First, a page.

It reminds me a little of the "I am" statements in John. Gradually, throughout the fourth gospel, John tells us of Jesus' statements that he is such-and-such. I am the bread of life (Jn 6:35, 48). I am the bread that came down out of heaven (Jn 6:41). I am the living bread that came down out of heaven (Jn 6:51). I am the light of the world (Jn 8:12). I am he who bears witness of myself (Jn 8:18). Before Abraham was born, I am (Jn 8:52). I am the light of the world (Jn 9:5). I am the door of the sheep (Jn 10:7, 9). I am the good shepherd (Jn 10:11, 14). I am the resurrection and the life (Jn 11:25). I am the way, the truth, and the life (Jn 14:6). I am the vine (Jn 15:1, 5). There are others, as well.
The most likely background to these statements is Isaiah 40-48. God uses exactly this sort of language in those oracles to describe who he is in relation to his people, particularly emphasizing his uniqueness. The Greek translation of Isaiah, which those in Jesus' time would have used as their scriptures, has the exact Greek expression that John uses to translate Jesus' statements. This is not true of the Exodus background that many have tied these "I am" statements to.
Here is a sampling of the Isaiah statements. The name of God is substituted for the NASB's the LORD, in what follows, and caps have again been altered from the NASB:
I, Yahweh, am the first and with the last. I am he (Isa 41:5b).
I am with you ... I am your God (Isa 41:10).
I am Yahweh your God, who upholds your hand (Isa 41:13).
I am Yahweh. I have called you in righteousness (Isa 42:6).
I am Yahweh. That is my name. I will not give my glory to another. Nor my praise to graven images (Isa 42:8).
I am Yahweh your God, the holy one of Israel, your savior (Isa 43:3).
Do not fear. I am with you (Isa 43:5).
You are my witnesses, declares Yahweh, and my servant whom I have chosen, in order that you may know and believe me, and understand that I am he. Before me there was no God formed, and there will be none after me. I, even I, am Yahweh; and there is no savior besides me. It is I who have declared and saved and proclaimed, and there was no strange god among you; so you are my witnesses, declares Yahweh, and I am God. Even from eternity I am he; and there is none who deliver out of my hand. I act and who can reverse it? (Isa 43:10-13).
It continues on. All these "I am" and "It is I" statements are the same Greek word in the Septuagint translation that John uses in all these statements in John. I count 16 further such references through chapter 48 beyond what I've just listed. Most of the rest are joined with some statement about there being no other, so Jesus' identification of himself with this sort of statement must mean that in some sense he is not another. He is Yahweh, come in human flesh to do the things Yahweh had promised he would do.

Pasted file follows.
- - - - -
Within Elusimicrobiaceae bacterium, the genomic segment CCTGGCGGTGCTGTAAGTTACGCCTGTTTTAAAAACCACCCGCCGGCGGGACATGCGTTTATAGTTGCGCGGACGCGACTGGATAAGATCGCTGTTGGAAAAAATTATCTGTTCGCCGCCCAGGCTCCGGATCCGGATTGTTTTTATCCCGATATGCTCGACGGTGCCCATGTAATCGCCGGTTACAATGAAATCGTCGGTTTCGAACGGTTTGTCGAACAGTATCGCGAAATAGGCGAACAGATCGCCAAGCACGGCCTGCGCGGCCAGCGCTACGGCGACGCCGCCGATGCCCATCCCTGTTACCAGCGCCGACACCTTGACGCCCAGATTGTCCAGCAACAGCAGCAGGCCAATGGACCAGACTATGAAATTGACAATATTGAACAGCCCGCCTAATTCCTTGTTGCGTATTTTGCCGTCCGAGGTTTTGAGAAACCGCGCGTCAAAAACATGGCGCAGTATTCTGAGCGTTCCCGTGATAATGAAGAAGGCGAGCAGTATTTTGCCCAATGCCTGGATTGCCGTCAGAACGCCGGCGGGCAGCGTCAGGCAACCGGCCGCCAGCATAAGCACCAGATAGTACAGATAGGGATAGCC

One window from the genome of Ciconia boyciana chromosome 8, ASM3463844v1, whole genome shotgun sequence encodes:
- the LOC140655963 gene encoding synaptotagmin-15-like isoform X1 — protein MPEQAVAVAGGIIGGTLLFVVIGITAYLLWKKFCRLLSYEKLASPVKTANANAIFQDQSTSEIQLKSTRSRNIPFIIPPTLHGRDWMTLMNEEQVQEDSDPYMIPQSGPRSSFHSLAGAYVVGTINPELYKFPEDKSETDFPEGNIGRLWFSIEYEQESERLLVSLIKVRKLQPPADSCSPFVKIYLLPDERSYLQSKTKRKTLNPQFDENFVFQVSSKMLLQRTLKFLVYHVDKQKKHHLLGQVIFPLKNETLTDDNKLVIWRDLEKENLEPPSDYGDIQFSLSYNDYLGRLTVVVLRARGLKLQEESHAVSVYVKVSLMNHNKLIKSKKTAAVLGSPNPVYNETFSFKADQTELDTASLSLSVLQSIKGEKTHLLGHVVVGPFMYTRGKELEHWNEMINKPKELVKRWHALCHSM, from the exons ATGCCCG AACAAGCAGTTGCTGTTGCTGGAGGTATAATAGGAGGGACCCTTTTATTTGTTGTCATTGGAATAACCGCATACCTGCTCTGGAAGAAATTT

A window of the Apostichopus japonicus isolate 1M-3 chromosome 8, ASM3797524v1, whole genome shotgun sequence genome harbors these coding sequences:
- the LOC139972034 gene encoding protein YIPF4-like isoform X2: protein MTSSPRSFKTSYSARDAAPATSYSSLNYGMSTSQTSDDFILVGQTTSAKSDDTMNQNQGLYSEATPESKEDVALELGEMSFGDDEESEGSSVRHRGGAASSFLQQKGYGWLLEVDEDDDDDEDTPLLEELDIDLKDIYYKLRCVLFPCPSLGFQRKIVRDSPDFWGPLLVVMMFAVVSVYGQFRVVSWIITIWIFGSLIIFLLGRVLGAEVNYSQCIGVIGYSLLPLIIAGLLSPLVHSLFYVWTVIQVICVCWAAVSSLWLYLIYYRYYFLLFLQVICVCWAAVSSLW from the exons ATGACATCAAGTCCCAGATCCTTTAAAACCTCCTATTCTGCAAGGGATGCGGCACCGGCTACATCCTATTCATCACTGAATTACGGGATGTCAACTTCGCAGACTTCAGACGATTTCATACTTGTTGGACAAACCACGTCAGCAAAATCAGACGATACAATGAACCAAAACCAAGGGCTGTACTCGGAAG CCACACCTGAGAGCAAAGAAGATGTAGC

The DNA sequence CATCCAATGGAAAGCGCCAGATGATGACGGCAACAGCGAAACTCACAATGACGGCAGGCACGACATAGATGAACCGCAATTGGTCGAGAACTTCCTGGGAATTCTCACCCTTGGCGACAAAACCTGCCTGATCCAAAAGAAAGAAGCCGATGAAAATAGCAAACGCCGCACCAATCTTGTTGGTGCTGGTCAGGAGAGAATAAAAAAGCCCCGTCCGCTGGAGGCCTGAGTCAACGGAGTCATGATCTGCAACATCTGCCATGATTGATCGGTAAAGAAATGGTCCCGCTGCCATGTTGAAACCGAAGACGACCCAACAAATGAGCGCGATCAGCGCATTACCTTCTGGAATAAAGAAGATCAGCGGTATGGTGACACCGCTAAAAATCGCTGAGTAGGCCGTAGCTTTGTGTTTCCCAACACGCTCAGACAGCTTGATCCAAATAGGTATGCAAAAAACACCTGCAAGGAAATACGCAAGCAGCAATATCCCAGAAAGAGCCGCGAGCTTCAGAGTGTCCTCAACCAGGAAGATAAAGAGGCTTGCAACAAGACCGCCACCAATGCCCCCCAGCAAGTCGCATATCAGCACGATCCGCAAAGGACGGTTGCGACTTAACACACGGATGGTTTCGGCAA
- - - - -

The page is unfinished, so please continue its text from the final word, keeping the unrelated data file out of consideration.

When you put this together with "I and the Father are one" (Jn 10:30), you get a strong argument for a high christology completely apart from the clear statements at the beginning of the book. Most of this comes from an assumed background that Jews of the time would have known easily. I think the same would have occurred with Mark's use of 'Son of Man' in a context related to authority. Mark doesn't hit you over the head with it, as John's presentation might seem to one steeped in these Isaiah passages, but it's there, and the christology that's assumed isn't all that low.
Preparing the Way of the Lord
A much stronger christological statement appears at the very outset of the book, and you're not supposed to get it on the first reading, because the clues to interpret it fully aren't even there yet when it appears. Mark 1:3 quotes Isaiah 40:3, which refers to the preparing of the way for Yahweh. Mark refers to John as the one preparing the way for Yahweh, translated as 'kurios' in the Greek of Mark, since Jews at the time of Jesus would not pronounce the name of God but simply translated it as 'kurios', their word for Lord. [Our translations today still continue this practice, though usually with all caps to distinguish it from words that truly mean "Lord", e.g. the Hebrew 'adonai' and Greek 'kurios'.] So if John the baptizer is the one preparing the way for Yahweh, the reader should look to what follows as an explanation of Yahweh arriving on the scene. What follows is that John points the way to Jesus.
The English translations and even the Greek original of Mark don't, therefore, represent everything Mark is doing here that the Jewish mind would have picked up on. The way John is preparing is the way of the Lord, i.e. Yahweh in the Hebrew. Then John prepares the way for the one the New Testament consistently calls Lord, i.e. Jesus. What does that mean about Mark's christology? Those who claim that John has a higher christology than the other gospels, particularly those who say Mark isn't concerned with Jesus' divinity, aren't paying much attention to how this text would have been received by Jews of the time. Mark has as strong a sense of Jesus' divinity as John does.
Jeremy Pierce is a philosophy professor, Uber/Lyft driver, and father of five.